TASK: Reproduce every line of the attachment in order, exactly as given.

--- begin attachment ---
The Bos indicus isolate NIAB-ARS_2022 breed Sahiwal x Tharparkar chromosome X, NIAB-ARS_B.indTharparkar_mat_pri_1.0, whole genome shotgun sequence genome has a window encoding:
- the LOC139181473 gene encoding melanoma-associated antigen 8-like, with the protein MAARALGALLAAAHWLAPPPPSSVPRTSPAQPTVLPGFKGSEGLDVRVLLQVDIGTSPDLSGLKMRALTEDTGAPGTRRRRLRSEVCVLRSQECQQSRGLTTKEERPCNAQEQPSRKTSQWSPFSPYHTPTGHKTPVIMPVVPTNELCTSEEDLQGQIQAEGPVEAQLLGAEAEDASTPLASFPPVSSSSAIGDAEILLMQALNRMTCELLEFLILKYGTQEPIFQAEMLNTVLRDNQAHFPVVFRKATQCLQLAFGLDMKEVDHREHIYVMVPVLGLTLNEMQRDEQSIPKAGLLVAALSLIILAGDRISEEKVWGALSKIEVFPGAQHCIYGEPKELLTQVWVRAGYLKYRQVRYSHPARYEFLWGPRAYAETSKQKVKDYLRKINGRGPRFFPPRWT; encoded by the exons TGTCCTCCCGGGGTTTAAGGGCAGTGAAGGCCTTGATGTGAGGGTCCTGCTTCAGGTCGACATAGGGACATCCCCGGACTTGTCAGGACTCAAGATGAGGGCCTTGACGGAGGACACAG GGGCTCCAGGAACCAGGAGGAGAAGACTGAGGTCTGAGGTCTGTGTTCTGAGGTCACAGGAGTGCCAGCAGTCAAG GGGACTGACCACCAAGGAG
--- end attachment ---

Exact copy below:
The Bos indicus isolate NIAB-ARS_2022 breed Sahiwal x Tharparkar chromosome X, NIAB-ARS_B.indTharparkar_mat_pri_1.0, whole genome shotgun sequence genome has a window encoding:
- the LOC139181473 gene encoding melanoma-associated antigen 8-like, with the protein MAARALGALLAAAHWLAPPPPSSVPRTSPAQPTVLPGFKGSEGLDVRVLLQVDIGTSPDLSGLKMRALTEDTGAPGTRRRRLRSEVCVLRSQECQQSRGLTTKEERPCNAQEQPSRKTSQWSPFSPYHTPTGHKTPVIMPVVPTNELCTSEEDLQGQIQAEGPVEAQLLGAEAEDASTPLASFPPVSSSSAIGDAEILLMQALNRMTCELLEFLILKYGTQEPIFQAEMLNTVLRDNQAHFPVVFRKATQCLQLAFGLDMKEVDHREHIYVMVPVLGLTLNEMQRDEQSIPKAGLLVAALSLIILAGDRISEEKVWGALSKIEVFPGAQHCIYGEPKELLTQVWVRAGYLKYRQVRYSHPARYEFLWGPRAYAETSKQKVKDYLRKINGRGPRFFPPRWT; encoded by the exons TGTCCTCCCGGGGTTTAAGGGCAGTGAAGGCCTTGATGTGAGGGTCCTGCTTCAGGTCGACATAGGGACATCCCCGGACTTGTCAGGACTCAAGATGAGGGCCTTGACGGAGGACACAG GGGCTCCAGGAACCAGGAGGAGAAGACTGAGGTCTGAGGTCTGTGTTCTGAGGTCACAGGAGTGCCAGCAGTCAAG GGGACTGACCACCAAGGAG